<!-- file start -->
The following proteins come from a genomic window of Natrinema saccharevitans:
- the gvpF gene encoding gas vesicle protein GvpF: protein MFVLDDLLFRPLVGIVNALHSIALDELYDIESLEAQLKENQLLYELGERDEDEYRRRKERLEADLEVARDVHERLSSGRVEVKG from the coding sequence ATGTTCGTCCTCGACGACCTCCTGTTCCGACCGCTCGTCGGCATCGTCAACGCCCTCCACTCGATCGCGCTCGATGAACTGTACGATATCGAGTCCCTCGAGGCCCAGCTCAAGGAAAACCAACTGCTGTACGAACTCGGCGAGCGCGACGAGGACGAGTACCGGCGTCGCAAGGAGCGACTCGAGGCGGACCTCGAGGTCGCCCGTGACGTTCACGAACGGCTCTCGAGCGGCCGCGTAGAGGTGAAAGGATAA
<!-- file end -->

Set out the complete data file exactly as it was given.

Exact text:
The following proteins come from a genomic window of Natrinema saccharevitans:
- the gvpF gene encoding gas vesicle protein GvpF: protein MFVLDDLLFRPLVGIVNALHSIALDELYDIESLEAQLKENQLLYELGERDEDEYRRRKERLEADLEVARDVHERLSSGRVEVKG from the coding sequence ATGTTCGTCCTCGACGACCTCCTGTTCCGACCGCTCGTCGGCATCGTCAACGCCCTCCACTCGATCGCGCTCGATGAACTGTACGATATCGAGTCCCTCGAGGCCCAGCTCAAGGAAAACCAACTGCTGTACGAACTCGGCGAGCGCGACGAGGACGAGTACCGGCGTCGCAAGGAGCGACTCGAGGCGGACCTCGAGGTCGCCCGTGACGTTCACGAACGGCTCTCGAGCGGCCGCGTAGAGGTGAAAGGATAA